Also interesting, but not much to Harry's surprise, had been the announcement that Ron and Hermione were dating.  He'd laughed when they'd finally screwed up the courage to tell him, and simply asked why it took so long.  Ron, however, turned beat red and demanded to know why Harry was so oblivious to certain other things.  Hermione just slapped Harry, and all the world was right.

Harry and Ginny had started dating less than forty-eight hours later.

When he'd left for King's Cross that morning, Harry had laughed his way out the door, dodging owls as he went.  As usual, Sirius was besieged by requests to head the Auror Division—Arabella Figg, the current head of the Department of Magical Law Enforcement, sent him at least two owls a day, and even after he'd said no a hundred times, she showed no sign of letting up.  Sirius, however, had promised to return to Hogwarts for at least another year and would make good on that promise, seeing how he had to prove that the Defense Against the Dark Arts job wasn't jinxed enough to keep him away.  Harry had hitched a ride to the station with the Weasleys (it seemed to be tradition, after all), but he knew that Sirius would be at Hogwarts.  A glance at the head table did not disappoint him, either.  Sometimes, the more things changed, the more they remained the same.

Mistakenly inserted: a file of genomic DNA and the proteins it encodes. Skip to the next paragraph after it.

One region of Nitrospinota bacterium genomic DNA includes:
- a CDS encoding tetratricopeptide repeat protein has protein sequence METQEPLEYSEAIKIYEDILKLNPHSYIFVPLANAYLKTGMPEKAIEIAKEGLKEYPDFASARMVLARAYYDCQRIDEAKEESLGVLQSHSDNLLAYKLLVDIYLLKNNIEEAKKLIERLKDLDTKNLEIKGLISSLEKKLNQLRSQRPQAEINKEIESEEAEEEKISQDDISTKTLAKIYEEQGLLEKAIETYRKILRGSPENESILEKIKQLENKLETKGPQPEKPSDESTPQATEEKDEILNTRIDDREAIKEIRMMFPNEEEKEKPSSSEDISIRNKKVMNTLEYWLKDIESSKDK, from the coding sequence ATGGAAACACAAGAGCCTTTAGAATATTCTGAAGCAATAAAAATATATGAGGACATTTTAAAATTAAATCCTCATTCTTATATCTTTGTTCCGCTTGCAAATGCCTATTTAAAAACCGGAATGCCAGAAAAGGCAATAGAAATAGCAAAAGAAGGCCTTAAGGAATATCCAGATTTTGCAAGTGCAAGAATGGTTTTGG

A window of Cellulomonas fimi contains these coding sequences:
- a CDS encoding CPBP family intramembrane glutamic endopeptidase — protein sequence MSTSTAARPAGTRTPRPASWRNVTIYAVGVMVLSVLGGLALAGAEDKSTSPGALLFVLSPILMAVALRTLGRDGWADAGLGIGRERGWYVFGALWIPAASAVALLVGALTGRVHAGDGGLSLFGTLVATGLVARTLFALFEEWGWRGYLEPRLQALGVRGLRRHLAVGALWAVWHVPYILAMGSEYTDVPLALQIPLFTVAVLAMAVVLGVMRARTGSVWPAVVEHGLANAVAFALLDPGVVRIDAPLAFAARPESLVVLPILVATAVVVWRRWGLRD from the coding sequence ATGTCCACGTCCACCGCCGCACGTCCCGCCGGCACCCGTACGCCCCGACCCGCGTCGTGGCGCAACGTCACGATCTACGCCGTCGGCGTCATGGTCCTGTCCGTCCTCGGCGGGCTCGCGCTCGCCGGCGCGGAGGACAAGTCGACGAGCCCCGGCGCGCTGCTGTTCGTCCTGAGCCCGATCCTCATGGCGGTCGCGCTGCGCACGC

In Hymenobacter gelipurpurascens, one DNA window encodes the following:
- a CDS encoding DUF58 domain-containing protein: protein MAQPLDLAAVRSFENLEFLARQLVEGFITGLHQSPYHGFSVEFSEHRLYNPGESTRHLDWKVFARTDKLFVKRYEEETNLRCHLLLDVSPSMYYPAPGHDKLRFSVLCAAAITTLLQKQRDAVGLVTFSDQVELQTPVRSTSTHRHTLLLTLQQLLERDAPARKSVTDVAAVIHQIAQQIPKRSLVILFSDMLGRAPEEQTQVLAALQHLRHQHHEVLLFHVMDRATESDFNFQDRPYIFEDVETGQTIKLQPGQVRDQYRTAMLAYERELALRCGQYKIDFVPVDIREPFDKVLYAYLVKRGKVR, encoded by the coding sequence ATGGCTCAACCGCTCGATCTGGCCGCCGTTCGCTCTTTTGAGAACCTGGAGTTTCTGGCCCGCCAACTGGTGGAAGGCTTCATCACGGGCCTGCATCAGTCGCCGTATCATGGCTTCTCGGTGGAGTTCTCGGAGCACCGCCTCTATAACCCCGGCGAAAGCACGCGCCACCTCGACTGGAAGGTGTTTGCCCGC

"Harry?" Ginny asked at his side.  "You home in there?"

Her voice started him out of his reverie.  "I'm here.  Just thinking."

"About what?"

Harry smiled.  "Just that it's good to be back."


Author's Note:   So it ends…although I will probably be writing a sequel, as per requests.  Thanks for all the great reactions I've gotten.  It's tentatively titled Summer of Hope, but we'll see what happens.  First, I must finish Promises Unbroken, which I have also updated today.

            That being said, thank you for all the wonderful encouragement that you've given since this fic began.  It was indeed my very first Harry Potter fiction, and I can now happily say that this is the most friendly and wonderful fandom I've ever written in.  You guys are great!  Thanks for reading, and please review!